The nation of Mexico has been in turmoil for years now. While it has never been considered a particularly prosperous nation, it was at least a stable nation for the most part. Sure, it was the place people ran to while trying to stay away from the American police and there’s always been a reputation for corruption south of the border, but it was still stable.

These days, though, Mexico seems to be perpetually teetering on the edge of becoming a failed state.

Also these days, more and more in the media are ready to say it’s the fault of the United States and the American gun culture‘s refusal to accept still more gun control.

This rugged stretch of Guerrero state had always been a little lawless, home to cattle rustlers and highway bandits. But by the time the gunmen seized Ocotito in 2013, the region was overrun with dozens of criminal groups battling for territory.

There was another key difference: The criminals were now packing AR-15s, AK-47s and other weapons of war.

Um…AK-47s and AR-15s aren’t really in the same class. While we classify all AK-pattern rifles as AK-47s, the only actual AK-47s are those that are chambered in 7.62×39 and are capable of full-auto fire.

Those are tightly restricted in the United States.

AR-15s are semi-auto only and aren’t issued to troops in any military on Earth.

Anyway…

Today, millions of weapons are in private hands — in direct violation of Mexico’s strict gun laws.

Some of those firearms once belonged to the military or police and were sold into the underworld. But the vast majority were smuggled from the world’s largest gun market: the United States.

The arms buildup has helped fuel record levels of violence. Last year, Mexico saw 20,005 gun homicides — nearly seven times as many as in 2003.

They have incurred, and inflicted, many losses in a conflict that Alanis said can only be described as a “civil war.”

“The assassins that kill us are Mexican,” said Alanis, 40. “And the people we shoot are Mexican.”

As for the weapons, that’s another story. He pointed to the words stamped on the barrel of a Colt Match Target assault rifle slung across the chest of a teenage fighter: “HARTFORD, CONN, U.S.A.”

“We kill each other,” he said. “And you send the bullets.”

The implication is clear. It’s the fault of the United States and pro-gun activists who oppose additional gun control measures.

However, let’s be honest here, Mexico’s problems have little to do with guns being illegally smuggled across the border. Oh, people are being shot with those guns, sure, but the issue is deeper than that. The problem is that Mexican drug cartels are criminal enterprises that the Mexican authorities have done precisely squat to actually curtail.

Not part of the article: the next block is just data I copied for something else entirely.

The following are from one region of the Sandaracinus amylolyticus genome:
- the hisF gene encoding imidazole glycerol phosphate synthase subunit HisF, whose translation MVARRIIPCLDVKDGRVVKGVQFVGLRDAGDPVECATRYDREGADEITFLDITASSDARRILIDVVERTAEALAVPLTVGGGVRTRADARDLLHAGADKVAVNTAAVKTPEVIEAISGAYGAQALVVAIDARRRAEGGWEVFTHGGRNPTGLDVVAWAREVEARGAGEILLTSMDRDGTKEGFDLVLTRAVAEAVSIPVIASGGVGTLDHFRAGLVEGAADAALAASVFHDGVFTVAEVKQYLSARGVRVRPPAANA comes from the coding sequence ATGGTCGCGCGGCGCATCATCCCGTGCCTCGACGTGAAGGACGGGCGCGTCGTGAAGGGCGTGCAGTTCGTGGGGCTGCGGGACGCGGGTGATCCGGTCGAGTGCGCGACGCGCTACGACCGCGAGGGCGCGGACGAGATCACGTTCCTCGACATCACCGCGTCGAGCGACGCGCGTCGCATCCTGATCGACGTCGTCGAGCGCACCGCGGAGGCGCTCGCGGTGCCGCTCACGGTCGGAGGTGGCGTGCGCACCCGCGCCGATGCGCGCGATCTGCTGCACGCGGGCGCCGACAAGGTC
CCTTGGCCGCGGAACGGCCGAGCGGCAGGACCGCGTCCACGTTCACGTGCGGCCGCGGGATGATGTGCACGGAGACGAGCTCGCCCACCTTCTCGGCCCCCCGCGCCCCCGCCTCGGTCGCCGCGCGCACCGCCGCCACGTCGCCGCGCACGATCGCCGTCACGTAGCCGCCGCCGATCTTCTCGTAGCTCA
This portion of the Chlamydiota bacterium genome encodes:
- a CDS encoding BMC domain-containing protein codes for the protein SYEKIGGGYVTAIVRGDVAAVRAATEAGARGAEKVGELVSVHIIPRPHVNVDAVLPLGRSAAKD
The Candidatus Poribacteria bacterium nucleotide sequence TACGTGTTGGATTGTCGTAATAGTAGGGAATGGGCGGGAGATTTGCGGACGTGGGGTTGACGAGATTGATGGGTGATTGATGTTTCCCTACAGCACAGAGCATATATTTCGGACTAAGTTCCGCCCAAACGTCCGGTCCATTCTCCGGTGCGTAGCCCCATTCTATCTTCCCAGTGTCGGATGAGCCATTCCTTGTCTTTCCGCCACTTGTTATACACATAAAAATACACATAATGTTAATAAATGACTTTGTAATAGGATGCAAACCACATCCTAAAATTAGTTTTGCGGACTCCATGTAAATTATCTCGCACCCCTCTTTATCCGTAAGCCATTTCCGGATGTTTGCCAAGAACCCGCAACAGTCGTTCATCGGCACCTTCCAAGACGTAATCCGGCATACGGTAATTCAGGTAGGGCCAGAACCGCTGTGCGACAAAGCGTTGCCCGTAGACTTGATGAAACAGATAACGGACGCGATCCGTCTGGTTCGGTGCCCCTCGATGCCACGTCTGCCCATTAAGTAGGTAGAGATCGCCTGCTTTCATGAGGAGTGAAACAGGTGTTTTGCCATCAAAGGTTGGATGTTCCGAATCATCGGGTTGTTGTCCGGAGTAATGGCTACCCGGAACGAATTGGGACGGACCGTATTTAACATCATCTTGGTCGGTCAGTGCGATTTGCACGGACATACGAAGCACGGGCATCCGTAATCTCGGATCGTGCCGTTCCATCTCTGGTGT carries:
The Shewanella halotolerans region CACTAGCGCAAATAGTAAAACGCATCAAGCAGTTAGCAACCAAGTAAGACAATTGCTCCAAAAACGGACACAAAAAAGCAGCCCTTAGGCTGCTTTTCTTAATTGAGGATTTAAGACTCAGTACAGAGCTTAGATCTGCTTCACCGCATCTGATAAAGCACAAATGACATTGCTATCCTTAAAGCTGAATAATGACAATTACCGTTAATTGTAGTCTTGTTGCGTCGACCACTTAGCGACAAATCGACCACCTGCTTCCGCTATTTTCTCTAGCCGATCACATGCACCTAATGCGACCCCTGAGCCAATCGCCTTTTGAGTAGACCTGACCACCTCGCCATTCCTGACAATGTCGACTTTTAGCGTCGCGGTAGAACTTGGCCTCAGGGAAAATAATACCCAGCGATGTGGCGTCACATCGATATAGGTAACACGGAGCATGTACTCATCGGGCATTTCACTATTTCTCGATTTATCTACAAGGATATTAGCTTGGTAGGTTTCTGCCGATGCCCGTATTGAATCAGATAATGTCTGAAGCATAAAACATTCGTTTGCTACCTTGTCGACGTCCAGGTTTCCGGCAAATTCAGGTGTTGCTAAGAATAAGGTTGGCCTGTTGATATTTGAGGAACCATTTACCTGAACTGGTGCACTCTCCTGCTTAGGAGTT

Mexico has some incredibly strict gun control laws while making noises about respecting the rights of law-abiding citizens to be armed. Yet there’s only one gun store in Mexico and just getting in the door requires years months worth of background checks. The whole system is rigged to make it difficult for law-abiding Mexicans to fight back.

This empowers the cartels and anyone with half a brain knows it.

So, as the L.A. Times notes, the good guys down there started arming themselves with black market guns to fight back. They had to. The government, possibly influenced by cartel money, refused to do much of anything to fix the issue. So, people armed themselves however they could and started fighting back.

I’m sorry, but I refuse to feel bad about that, even if those guns were illegally obtained in order to be shipped south.

It is not our responsibility to pass laws to make the Mexican government’s job easier. It was their responsibility to deal with the problems within their borders. Now, I’m fine with American authorities trying to stem the flow of guns into Mexico. That’s illegal, after all.

But I will not accept a curtailment of my rights just so some Mexican politician can sit on his fat butt and pretend he’s addressing his country’s very real issues.

If anyone should accept responsibility for American guns in Mexico, that should probably be the Obama administration. Fast and Furious was on their watch and it explicitly sent guns down to Mexico knowing they were going to end up the cartels’ hands. They knew it and still forced dealers to sell the guns.

Now, I’m not saying that’s the only source of guns for Mexico. I’m sure there are all kinds of ways guns end up down there. What I do know, however, is that my gun rights aren’t responsible for Mexico’s problems.